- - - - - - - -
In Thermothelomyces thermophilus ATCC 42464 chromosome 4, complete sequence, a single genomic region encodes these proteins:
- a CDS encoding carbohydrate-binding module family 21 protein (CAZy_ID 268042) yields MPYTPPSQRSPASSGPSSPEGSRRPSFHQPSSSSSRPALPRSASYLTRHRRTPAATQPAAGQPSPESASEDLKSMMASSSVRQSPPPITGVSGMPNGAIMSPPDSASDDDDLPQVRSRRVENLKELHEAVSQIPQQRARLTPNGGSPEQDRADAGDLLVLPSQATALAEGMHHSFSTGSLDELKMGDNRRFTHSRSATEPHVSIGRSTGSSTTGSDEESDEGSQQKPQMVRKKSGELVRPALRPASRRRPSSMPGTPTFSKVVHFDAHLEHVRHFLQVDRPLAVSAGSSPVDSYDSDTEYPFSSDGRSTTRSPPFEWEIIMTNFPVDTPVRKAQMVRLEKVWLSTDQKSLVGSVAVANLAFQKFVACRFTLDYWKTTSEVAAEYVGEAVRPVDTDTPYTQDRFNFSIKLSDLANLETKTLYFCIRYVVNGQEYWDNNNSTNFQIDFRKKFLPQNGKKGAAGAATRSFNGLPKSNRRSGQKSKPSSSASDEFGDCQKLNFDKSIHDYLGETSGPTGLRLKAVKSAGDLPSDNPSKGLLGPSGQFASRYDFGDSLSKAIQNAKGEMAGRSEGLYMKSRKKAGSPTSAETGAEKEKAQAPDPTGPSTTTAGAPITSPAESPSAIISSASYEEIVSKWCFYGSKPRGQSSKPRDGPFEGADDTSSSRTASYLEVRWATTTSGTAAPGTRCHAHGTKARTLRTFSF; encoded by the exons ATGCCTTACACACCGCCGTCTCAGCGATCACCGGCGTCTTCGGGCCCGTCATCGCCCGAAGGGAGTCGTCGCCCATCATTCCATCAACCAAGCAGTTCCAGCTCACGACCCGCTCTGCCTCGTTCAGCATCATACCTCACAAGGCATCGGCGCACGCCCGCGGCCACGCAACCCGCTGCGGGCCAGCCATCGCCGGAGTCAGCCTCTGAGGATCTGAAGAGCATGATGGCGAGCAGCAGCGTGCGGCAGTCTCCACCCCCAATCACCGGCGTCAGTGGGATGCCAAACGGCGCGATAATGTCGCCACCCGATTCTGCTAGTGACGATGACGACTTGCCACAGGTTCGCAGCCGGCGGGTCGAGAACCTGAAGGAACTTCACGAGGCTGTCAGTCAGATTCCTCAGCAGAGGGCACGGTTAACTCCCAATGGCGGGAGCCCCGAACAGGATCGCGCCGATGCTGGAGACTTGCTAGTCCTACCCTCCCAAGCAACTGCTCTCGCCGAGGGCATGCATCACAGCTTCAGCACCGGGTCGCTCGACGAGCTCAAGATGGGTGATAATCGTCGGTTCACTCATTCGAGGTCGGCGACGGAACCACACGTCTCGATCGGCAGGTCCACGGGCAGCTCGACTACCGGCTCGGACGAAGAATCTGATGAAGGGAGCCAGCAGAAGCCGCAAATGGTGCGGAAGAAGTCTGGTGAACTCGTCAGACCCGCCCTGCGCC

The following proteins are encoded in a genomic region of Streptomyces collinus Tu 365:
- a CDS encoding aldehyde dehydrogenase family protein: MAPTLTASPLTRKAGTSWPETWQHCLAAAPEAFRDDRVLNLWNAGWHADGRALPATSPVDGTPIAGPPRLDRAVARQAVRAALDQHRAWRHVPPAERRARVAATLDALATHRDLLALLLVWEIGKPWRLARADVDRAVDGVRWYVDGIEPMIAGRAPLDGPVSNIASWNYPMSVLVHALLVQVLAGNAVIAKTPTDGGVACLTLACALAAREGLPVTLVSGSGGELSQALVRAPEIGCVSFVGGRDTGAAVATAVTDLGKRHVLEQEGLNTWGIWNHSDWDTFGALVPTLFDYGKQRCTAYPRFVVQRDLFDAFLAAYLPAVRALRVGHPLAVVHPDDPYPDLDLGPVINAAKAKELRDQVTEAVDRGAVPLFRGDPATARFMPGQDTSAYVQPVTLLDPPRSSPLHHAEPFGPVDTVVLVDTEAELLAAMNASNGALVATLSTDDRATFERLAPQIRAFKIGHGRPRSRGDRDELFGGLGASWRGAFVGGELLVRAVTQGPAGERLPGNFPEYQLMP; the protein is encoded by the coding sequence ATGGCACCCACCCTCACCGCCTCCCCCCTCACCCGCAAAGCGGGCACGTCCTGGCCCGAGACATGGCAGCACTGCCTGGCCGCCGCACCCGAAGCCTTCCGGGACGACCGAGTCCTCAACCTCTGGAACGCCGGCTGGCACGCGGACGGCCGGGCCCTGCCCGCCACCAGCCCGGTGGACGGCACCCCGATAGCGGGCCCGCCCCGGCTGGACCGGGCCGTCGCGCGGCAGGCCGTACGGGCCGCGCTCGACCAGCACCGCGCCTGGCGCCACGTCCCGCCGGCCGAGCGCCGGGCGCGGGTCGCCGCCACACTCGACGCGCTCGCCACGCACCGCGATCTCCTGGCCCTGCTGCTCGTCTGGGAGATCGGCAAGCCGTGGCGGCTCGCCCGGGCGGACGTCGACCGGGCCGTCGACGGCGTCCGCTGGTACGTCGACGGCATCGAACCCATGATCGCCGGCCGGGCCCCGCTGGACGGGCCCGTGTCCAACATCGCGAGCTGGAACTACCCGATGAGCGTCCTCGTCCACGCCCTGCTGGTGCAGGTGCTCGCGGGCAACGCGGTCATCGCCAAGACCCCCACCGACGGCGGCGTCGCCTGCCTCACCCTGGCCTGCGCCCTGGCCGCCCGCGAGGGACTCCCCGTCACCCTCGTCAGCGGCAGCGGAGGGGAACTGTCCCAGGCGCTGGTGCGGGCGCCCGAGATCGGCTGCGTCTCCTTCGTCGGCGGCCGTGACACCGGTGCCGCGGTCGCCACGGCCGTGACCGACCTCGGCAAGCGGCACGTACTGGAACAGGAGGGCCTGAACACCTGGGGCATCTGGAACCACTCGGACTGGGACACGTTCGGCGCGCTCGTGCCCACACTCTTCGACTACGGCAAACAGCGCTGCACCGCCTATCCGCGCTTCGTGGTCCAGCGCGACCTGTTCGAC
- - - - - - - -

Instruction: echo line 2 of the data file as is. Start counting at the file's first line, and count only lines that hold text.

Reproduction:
- a CDS encoding carbohydrate-binding module family 21 protein (CAZy_ID 268042) yields MPYTPPSQRSPASSGPSSPEGSRRPSFHQPSSSSSRPALPRSASYLTRHRRTPAATQPAAGQPSPESASEDLKSMMASSSVRQSPPPITGVSGMPNGAIMSPPDSASDDDDLPQVRSRRVENLKELHEAVSQIPQQRARLTPNGGSPEQDRADAGDLLVLPSQATALAEGMHHSFSTGSLDELKMGDNRRFTHSRSATEPHVSIGRSTGSSTTGSDEESDEGSQQKPQMVRKKSGELVRPALRPASRRRPSSMPGTPTFSKVVHFDAHLEHVRHFLQVDRPLAVSAGSSPVDSYDSDTEYPFSSDGRSTTRSPPFEWEIIMTNFPVDTPVRKAQMVRLEKVWLSTDQKSLVGSVAVANLAFQKFVACRFTLDYWKTTSEVAAEYVGEAVRPVDTDTPYTQDRFNFSIKLSDLANLETKTLYFCIRYVVNGQEYWDNNNSTNFQIDFRKKFLPQNGKKGAAGAATRSFNGLPKSNRRSGQKSKPSSSASDEFGDCQKLNFDKSIHDYLGETSGPTGLRLKAVKSAGDLPSDNPSKGLLGPSGQFASRYDFGDSLSKAIQNAKGEMAGRSEGLYMKSRKKAGSPTSAETGAEKEKAQAPDPTGPSTTTAGAPITSPAESPSAIISSASYEEIVSKWCFYGSKPRGQSSKPRDGPFEGADDTSSSRTASYLEVRWATTTSGTAAPGTRCHAHGTKARTLRTFSF; encoded by the exons ATGCCTTACACACCGCCGTCTCAGCGATCACCGGCGTCTTCGGGCCCGTCATCGCCCGAAGGGAGTCGTCGCCCATCATTCCATCAACCAAGCAGTTCCAGCTCACGACCCGCTCTGCCTCGTTCAGCATCATACCTCACAAGGCATCGGCGCACGCCCGCGGCCACGCAACCCGCTGCGGGCCAGCCATCGCCGGAGTCAGCCTCTGAGGATCTGAAGAGCATGATGGCGAGCAGCAGCGTGCGGCAGTCTCCACCCCCAATCACCGGCGTCAGTGGGATGCCAAACGGCGCGATAATGTCGCCACCCGATTCTGCTAGTGACGATGACGACTTGCCACAGGTTCGCAGCCGGCGGGTCGAGAACCTGAAGGAACTTCACGAGGCTGTCAGTCAGATTCCTCAGCAGAGGGCACGGTTAACTCCCAATGGCGGGAGCCCCGAACAGGATCGCGCCGATGCTGGAGACTTGCTAGTCCTACCCTCCCAAGCAACTGCTCTCGCCGAGGGCATGCATCACAGCTTCAGCACCGGGTCGCTCGACGAGCTCAAGATGGGTGATAATCGTCGGTTCACTCATTCGAGGTCGGCGACGGAACCACACGTCTCGATCGGCAGGTCCACGGGCAGCTCGACTACCGGCTCGGACGAAGAATCTGATGAAGGGAGCCAGCAGAAGCCGCAAATGGTGCGGAAGAAGTCTGGTGAACTCGTCAGACCCGCCCTGCGCC